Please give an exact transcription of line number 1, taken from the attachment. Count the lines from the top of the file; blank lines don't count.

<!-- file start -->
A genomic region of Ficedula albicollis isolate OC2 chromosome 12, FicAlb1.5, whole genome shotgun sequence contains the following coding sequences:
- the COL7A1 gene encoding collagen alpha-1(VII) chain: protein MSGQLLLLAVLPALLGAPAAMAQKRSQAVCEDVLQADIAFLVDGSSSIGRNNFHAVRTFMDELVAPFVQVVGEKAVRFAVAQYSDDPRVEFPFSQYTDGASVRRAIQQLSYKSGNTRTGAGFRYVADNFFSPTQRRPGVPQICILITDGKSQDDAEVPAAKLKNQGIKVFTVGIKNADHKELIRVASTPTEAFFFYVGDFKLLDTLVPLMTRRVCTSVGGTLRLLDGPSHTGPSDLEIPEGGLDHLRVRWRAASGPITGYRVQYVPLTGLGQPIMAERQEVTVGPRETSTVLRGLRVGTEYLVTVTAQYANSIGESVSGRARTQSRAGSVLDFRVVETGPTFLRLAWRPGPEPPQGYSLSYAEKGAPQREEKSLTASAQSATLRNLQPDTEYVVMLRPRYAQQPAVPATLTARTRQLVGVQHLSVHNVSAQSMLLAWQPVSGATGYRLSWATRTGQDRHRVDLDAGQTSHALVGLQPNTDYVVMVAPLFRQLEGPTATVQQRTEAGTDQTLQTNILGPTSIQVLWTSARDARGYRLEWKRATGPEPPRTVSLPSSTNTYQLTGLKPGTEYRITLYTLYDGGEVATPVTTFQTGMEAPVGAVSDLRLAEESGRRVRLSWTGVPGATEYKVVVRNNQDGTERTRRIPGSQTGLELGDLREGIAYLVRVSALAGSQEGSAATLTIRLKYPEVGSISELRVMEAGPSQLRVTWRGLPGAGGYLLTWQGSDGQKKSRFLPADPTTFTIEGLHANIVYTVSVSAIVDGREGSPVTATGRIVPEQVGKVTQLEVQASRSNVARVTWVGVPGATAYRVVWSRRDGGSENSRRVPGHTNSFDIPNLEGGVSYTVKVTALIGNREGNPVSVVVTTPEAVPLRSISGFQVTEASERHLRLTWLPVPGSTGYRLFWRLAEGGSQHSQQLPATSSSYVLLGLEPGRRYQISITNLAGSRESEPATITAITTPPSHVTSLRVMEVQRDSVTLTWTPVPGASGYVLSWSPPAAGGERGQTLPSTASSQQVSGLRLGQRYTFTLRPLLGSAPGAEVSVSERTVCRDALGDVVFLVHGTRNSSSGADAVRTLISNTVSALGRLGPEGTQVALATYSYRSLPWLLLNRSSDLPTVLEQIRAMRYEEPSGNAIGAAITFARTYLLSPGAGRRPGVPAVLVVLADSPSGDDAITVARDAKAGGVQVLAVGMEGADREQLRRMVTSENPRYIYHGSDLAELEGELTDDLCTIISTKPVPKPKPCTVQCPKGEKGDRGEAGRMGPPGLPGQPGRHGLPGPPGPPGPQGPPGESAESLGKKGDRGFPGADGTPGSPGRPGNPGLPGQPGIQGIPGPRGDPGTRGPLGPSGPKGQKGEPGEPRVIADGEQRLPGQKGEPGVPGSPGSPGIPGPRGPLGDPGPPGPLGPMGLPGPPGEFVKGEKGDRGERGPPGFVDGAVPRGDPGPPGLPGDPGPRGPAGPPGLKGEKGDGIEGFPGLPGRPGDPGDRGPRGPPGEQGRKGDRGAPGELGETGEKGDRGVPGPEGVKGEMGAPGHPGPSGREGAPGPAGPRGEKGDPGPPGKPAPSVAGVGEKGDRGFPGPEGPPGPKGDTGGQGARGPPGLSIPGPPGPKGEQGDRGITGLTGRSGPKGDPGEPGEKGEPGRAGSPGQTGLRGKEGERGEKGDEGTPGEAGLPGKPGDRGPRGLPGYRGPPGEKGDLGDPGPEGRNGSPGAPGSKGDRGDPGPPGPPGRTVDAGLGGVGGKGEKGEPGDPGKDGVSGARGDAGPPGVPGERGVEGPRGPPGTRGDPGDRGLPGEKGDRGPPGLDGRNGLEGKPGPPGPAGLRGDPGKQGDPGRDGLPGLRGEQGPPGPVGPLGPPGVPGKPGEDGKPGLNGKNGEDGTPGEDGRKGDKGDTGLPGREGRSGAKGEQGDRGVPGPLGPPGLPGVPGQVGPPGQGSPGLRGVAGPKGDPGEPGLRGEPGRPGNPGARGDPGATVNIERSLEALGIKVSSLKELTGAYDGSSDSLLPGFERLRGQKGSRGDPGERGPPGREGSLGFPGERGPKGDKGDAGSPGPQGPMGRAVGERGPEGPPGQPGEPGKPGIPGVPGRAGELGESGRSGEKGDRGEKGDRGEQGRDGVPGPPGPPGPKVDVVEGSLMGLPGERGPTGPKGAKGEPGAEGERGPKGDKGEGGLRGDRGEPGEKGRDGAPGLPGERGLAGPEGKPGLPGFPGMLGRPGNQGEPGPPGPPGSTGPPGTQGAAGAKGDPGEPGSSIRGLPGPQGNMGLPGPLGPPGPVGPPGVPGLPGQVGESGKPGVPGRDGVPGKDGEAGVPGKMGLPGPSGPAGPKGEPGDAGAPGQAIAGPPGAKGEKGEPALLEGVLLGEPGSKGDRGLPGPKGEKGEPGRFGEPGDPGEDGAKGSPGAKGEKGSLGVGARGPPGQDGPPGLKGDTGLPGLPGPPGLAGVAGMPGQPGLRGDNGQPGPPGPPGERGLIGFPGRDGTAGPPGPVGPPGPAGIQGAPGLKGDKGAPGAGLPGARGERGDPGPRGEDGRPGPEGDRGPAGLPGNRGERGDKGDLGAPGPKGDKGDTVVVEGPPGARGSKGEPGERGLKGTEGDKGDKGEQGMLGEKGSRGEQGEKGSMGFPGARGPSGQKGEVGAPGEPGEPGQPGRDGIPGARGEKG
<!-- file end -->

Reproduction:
A genomic region of Ficedula albicollis isolate OC2 chromosome 12, FicAlb1.5, whole genome shotgun sequence contains the following coding sequences: